USS Panamint
USS Panamint (AGC-13)
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The USS Panamint - Diary - 1945
Note: Each date links to a page with more events for that date.

Use the links below to go to a specific month of Diary entries
January February March April May
June July August September October
4 January
With Rear Admiral L. F. Reifsnider, Commander Amphibious Group Four and his staff aboard we weigh anchor for Pearl Harbor. En route we make a futile night search for a plane reported down.

10 January
Arrive at Pearl Harbor. We make our first liberty in Honolulu with its souvenir shops, its tattoo artists, its gaudy Waikiki Beach, its spectacular Pali and its beautiful weather. Two and a half weeks of this for us, punctuated by a brief training cruise.

28 January
Weighed anchor and out to sea, headed west and south. This is it, we’re headed for action.

1 February
We cross the International Dateline about 1515 and instantly it becomes “tomorrow”, 2 February, at the same time. We cross at about 5 degrees north latitude and it’s hot!

4 February
During the night we cross the Equator.

5 February
All “pollywogs” and that means most of us, are mustered and King Neptune takes over the ship. With his trusty “shellbacks” he initiates us into his realm and we become members of the “Ancient Order of the Deep”. Now we know what “third degree” means. The ceremony gives some of us a pain in the…er…neck!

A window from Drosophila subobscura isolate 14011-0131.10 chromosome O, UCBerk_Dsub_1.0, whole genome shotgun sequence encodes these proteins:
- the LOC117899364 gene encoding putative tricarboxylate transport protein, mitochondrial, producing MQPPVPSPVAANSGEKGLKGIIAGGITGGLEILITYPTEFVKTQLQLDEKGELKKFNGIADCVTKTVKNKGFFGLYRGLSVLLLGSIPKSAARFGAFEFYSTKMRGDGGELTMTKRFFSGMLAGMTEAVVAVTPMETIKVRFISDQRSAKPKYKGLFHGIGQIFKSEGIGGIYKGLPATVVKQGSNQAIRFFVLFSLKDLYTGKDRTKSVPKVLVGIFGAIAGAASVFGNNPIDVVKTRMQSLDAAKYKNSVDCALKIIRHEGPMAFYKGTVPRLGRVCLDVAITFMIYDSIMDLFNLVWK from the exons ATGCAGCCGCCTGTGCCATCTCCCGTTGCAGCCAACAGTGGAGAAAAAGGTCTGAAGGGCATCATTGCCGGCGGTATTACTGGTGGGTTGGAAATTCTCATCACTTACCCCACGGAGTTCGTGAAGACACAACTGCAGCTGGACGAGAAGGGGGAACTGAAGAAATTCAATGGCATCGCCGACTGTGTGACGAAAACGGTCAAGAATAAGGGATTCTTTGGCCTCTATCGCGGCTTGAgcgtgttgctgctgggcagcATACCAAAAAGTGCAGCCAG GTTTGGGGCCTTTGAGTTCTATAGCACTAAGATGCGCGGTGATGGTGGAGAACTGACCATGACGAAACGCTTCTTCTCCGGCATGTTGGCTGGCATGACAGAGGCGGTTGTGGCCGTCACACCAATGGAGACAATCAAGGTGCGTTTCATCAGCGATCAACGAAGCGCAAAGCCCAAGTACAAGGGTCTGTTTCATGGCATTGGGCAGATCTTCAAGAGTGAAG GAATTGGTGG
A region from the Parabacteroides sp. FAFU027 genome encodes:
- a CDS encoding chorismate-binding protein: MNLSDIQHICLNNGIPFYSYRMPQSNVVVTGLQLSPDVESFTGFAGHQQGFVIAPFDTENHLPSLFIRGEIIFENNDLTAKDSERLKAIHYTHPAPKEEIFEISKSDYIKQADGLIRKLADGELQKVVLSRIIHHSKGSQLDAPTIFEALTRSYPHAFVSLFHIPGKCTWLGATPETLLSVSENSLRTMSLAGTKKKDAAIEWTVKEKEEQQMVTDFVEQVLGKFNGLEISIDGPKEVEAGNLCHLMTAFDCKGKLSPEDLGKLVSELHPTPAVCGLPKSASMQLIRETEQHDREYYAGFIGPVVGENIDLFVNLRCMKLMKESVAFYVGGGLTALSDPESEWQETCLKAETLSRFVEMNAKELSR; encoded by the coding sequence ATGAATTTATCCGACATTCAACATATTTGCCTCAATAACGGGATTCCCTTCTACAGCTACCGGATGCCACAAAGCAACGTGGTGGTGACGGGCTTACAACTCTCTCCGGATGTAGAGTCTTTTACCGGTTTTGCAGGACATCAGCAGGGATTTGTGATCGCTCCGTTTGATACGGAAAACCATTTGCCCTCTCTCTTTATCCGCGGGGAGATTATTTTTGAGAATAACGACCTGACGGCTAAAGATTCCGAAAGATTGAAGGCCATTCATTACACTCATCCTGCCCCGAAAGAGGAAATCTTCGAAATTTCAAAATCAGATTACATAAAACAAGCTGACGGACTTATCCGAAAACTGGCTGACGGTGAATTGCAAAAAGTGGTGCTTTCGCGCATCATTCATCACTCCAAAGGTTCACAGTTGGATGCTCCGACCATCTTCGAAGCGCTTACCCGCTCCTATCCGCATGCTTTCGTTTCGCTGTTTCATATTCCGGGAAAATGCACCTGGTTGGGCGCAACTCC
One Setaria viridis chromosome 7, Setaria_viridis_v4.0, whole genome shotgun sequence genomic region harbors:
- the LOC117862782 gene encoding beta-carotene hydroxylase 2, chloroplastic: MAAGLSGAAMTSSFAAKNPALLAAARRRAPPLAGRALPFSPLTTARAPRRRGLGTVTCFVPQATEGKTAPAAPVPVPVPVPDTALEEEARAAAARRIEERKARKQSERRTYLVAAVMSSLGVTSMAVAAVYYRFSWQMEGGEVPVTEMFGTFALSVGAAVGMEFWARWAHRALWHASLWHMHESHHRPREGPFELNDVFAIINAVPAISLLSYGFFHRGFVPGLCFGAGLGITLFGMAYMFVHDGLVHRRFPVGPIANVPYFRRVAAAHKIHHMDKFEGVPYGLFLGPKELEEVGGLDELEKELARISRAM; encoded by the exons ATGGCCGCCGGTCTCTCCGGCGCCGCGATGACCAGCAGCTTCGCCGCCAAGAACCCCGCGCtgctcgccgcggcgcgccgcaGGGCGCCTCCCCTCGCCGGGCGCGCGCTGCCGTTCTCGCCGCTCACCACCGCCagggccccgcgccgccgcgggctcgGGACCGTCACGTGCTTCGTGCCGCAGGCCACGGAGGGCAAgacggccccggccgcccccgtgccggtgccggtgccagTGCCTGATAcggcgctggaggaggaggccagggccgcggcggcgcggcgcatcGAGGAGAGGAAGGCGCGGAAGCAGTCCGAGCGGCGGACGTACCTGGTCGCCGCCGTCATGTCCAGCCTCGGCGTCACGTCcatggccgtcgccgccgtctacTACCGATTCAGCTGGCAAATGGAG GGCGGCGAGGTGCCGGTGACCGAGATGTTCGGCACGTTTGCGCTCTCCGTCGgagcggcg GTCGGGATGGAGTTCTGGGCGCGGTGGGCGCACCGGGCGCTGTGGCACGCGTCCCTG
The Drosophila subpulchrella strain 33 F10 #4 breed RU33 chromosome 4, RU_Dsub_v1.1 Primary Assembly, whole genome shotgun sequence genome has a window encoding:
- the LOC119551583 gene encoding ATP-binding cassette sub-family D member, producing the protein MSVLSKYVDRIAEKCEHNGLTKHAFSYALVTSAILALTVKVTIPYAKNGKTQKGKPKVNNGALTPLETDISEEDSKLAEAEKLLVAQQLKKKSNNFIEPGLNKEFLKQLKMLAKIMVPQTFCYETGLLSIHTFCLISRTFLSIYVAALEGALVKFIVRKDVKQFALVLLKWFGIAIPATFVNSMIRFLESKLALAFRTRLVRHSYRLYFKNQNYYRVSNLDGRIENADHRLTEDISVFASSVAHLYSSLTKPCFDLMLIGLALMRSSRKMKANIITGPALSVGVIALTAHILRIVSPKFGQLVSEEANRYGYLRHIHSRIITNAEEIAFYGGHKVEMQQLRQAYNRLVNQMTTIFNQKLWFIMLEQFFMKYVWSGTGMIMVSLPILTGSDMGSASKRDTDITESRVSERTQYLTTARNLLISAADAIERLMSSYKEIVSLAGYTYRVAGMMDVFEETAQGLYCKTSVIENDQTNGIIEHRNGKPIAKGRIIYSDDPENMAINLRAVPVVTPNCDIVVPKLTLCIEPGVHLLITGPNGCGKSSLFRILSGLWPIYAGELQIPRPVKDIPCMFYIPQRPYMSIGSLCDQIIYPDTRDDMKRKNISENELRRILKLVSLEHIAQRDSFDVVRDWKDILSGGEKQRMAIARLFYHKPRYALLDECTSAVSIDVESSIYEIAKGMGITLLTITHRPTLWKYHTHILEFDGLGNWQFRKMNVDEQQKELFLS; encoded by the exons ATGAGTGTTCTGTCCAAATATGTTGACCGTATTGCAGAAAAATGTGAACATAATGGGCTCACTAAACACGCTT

7 February
We arrive at Guadalcanal. More important to us, we receive mail. Tetere Point, where we’re anchored, is hot and dusty and so is all of Guadalcanal. The island is humming with activity, hundreds of vehicles dash along its gravel roads and the natives look friendly and stupid, but are harder to outsmart than a horse trader. During our stay in the Solomons area, a bloody battleground a couple of years ago, we take aboard Marine Major General Roy S. Geiger and his Third Amphibious Corps Staff. The ship is packed now and berthing space is at a premium.

15 March
After full rehearsal of our part in the forthcoming Okinawa operation, we’re under way for Ulithi in the western Carolines.

17 March
Again we cross the Equator, but we’re all “shellbacks” now.

21 March
We arrive at Ulithi, a busy staging point for the fleet. The harbor is jammed with ships of all descriptions as far as the eye can see. Ships lying at anchor, all prepared to strike.

27 March
Under way again and this is really it. We’ re on our way to our first invasion. We’re to take part in the assault on Okinawa Shima.

1 April
This Easter Sunday we help write history. At 0115 we go to battle stations for two hours. Attacking enemy aircraft are shot down nearby, by our carrier based planes. Then there is a lull and the pre-invasion barrage begins. Big, medium and little ships open up with all they have, pouring a hail of death on the beaches which the Marines and Soldiers will occupy. It is continuous, lethal and concentrated, the heaviest barrage the world has seen. For us, it is like sitting in a theatre gallery and watching a remote stage below. As H-Hour-0830, passes, we watch amphibious forces leave their ships, drop into small boats which make their way over the coral reefs and clamber ashore. By 1800, 50,000 marines and soldiers are ashore, and the invasion is going well.

6 April